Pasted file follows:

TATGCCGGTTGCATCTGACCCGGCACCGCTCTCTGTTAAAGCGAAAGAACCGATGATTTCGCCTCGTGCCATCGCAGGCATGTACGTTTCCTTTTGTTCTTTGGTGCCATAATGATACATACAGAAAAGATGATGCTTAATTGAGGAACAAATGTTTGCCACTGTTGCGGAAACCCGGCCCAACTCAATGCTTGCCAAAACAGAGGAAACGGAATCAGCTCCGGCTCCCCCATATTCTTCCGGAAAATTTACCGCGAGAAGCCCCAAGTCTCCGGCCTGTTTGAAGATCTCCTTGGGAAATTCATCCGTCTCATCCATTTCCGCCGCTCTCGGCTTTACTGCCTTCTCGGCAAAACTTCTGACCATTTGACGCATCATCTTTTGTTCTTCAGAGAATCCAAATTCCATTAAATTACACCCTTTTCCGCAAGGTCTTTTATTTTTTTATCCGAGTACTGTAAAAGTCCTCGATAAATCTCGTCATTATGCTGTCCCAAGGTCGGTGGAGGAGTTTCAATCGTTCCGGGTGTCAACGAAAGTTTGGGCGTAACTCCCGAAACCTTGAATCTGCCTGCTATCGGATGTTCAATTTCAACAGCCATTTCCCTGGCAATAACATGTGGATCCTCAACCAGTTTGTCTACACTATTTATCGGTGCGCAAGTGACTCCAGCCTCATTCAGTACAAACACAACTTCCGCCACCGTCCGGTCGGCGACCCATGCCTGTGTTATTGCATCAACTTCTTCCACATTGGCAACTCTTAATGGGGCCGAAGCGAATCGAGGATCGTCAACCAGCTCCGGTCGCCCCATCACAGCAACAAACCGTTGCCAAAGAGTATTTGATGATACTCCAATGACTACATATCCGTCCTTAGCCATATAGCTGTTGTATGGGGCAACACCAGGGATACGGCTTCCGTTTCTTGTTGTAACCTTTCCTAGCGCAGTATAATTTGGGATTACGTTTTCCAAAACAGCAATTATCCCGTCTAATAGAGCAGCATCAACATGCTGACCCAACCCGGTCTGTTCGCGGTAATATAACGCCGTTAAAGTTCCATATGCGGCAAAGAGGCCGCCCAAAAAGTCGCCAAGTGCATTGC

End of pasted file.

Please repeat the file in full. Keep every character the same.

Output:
TATGCCGGTTGCATCTGACCCGGCACCGCTCTCTGTTAAAGCGAAAGAACCGATGATTTCGCCTCGTGCCATCGCAGGCATGTACGTTTCCTTTTGTTCTTTGGTGCCATAATGATACATACAGAAAAGATGATGCTTAATTGAGGAACAAATGTTTGCCACTGTTGCGGAAACCCGGCCCAACTCAATGCTTGCCAAAACAGAGGAAACGGAATCAGCTCCGGCTCCCCCATATTCTTCCGGAAAATTTACCGCGAGAAGCCCCAAGTCTCCGGCCTGTTTGAAGATCTCCTTGGGAAATTCATCCGTCTCATCCATTTCCGCCGCTCTCGGCTTTACTGCCTTCTCGGCAAAACTTCTGACCATTTGACGCATCATCTTTTGTTCTTCAGAGAATCCAAATTCCATTAAATTACACCCTTTTCCGCAAGGTCTTTTATTTTTTTATCCGAGTACTGTAAAAGTCCTCGATAAATCTCGTCATTATGCTGTCCCAAGGTCGGTGGAGGAGTTTCAATCGTTCCGGGTGTCAACGAAAGTTTGGGCGTAACTCCCGAAACCTTGAATCTGCCTGCTATCGGATGTTCAATTTCAACAGCCATTTCCCTGGCAATAACATGTGGATCCTCAACCAGTTTGTCTACACTATTTATCGGTGCGCAAGTGACTCCAGCCTCATTCAGTACAAACACAACTTCCGCCACCGTCCGGTCGGCGACCCATGCCTGTGTTATTGCATCAACTTCTTCCACATTGGCAACTCTTAATGGGGCCGAAGCGAATCGAGGATCGTCAACCAGCTCCGGTCGCCCCATCACAGCAACAAACCGTTGCCAAAGAGTATTTGATGATACTCCAATGACTACATATCCGTCCTTAGCCATATAGCTGTTGTATGGGGCAACACCAGGGATACGGCTTCCGTTTCTTGTTGTAACCTTTCCTAGCGCAGTATAATTTGGGATTACGTTTTCCAAAACAGCAATTATCCCGTCTAATAGAGCAGCATCAACATGCTGACCCAACCCGGTCTGTTCGCGGTAATATAACGCCGTTAAAGTTCCATATGCGGCAAAGAGGCCGCCCAAAAAGTCGCCAAGTGCATTGC